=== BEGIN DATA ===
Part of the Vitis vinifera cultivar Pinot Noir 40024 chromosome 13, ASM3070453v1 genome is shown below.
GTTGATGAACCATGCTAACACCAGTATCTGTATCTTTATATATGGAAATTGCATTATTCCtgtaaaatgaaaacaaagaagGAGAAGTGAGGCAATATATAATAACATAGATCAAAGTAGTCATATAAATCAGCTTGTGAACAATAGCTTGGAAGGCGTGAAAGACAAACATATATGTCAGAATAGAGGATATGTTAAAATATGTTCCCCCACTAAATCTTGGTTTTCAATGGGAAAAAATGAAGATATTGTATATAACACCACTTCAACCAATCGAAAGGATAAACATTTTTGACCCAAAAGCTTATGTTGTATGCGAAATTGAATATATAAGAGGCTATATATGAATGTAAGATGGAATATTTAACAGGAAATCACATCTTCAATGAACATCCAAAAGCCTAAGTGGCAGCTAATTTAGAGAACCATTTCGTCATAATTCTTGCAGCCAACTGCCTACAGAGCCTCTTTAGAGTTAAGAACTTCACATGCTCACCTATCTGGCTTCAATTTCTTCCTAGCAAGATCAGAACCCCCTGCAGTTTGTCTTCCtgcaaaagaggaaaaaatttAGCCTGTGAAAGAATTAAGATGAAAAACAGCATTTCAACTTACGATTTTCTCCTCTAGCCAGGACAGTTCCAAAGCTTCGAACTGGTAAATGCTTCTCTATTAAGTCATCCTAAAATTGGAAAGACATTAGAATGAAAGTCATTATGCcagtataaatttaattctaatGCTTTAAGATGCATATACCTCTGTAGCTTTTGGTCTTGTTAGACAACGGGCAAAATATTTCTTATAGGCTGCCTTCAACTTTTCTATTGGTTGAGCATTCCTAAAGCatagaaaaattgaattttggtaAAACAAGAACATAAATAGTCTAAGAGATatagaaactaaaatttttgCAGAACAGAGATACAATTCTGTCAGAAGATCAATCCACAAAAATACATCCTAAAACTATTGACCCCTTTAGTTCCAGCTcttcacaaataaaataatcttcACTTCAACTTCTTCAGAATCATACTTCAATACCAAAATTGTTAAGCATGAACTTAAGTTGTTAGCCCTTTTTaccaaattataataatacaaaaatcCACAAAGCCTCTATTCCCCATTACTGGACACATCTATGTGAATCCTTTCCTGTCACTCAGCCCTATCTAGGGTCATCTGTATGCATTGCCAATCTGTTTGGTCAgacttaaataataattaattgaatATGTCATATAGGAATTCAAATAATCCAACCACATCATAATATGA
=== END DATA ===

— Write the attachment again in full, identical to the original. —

Part of the Vitis vinifera cultivar Pinot Noir 40024 chromosome 13, ASM3070453v1 genome is shown below.
GTTGATGAACCATGCTAACACCAGTATCTGTATCTTTATATATGGAAATTGCATTATTCCtgtaaaatgaaaacaaagaagGAGAAGTGAGGCAATATATAATAACATAGATCAAAGTAGTCATATAAATCAGCTTGTGAACAATAGCTTGGAAGGCGTGAAAGACAAACATATATGTCAGAATAGAGGATATGTTAAAATATGTTCCCCCACTAAATCTTGGTTTTCAATGGGAAAAAATGAAGATATTGTATATAACACCACTTCAACCAATCGAAAGGATAAACATTTTTGACCCAAAAGCTTATGTTGTATGCGAAATTGAATATATAAGAGGCTATATATGAATGTAAGATGGAATATTTAACAGGAAATCACATCTTCAATGAACATCCAAAAGCCTAAGTGGCAGCTAATTTAGAGAACCATTTCGTCATAATTCTTGCAGCCAACTGCCTACAGAGCCTCTTTAGAGTTAAGAACTTCACATGCTCACCTATCTGGCTTCAATTTCTTCCTAGCAAGATCAGAACCCCCTGCAGTTTGTCTTCCtgcaaaagaggaaaaaatttAGCCTGTGAAAGAATTAAGATGAAAAACAGCATTTCAACTTACGATTTTCTCCTCTAGCCAGGACAGTTCCAAAGCTTCGAACTGGTAAATGCTTCTCTATTAAGTCATCCTAAAATTGGAAAGACATTAGAATGAAAGTCATTATGCcagtataaatttaattctaatGCTTTAAGATGCATATACCTCTGTAGCTTTTGGTCTTGTTAGACAACGGGCAAAATATTTCTTATAGGCTGCCTTCAACTTTTCTATTGGTTGAGCATTCCTAAAGCatagaaaaattgaattttggtaAAACAAGAACATAAATAGTCTAAGAGATatagaaactaaaatttttgCAGAACAGAGATACAATTCTGTCAGAAGATCAATCCACAAAAATACATCCTAAAACTATTGACCCCTTTAGTTCCAGCTcttcacaaataaaataatcttcACTTCAACTTCTTCAGAATCATACTTCAATACCAAAATTGTTAAGCATGAACTTAAGTTGTTAGCCCTTTTTaccaaattataataatacaaaaatcCACAAAGCCTCTATTCCCCATTACTGGACACATCTATGTGAATCCTTTCCTGTCACTCAGCCCTATCTAGGGTCATCTGTATGCATTGCCAATCTGTTTGGTCAgacttaaataataattaattgaatATGTCATATAGGAATTCAAATAATCCAACCACATCATAATATGA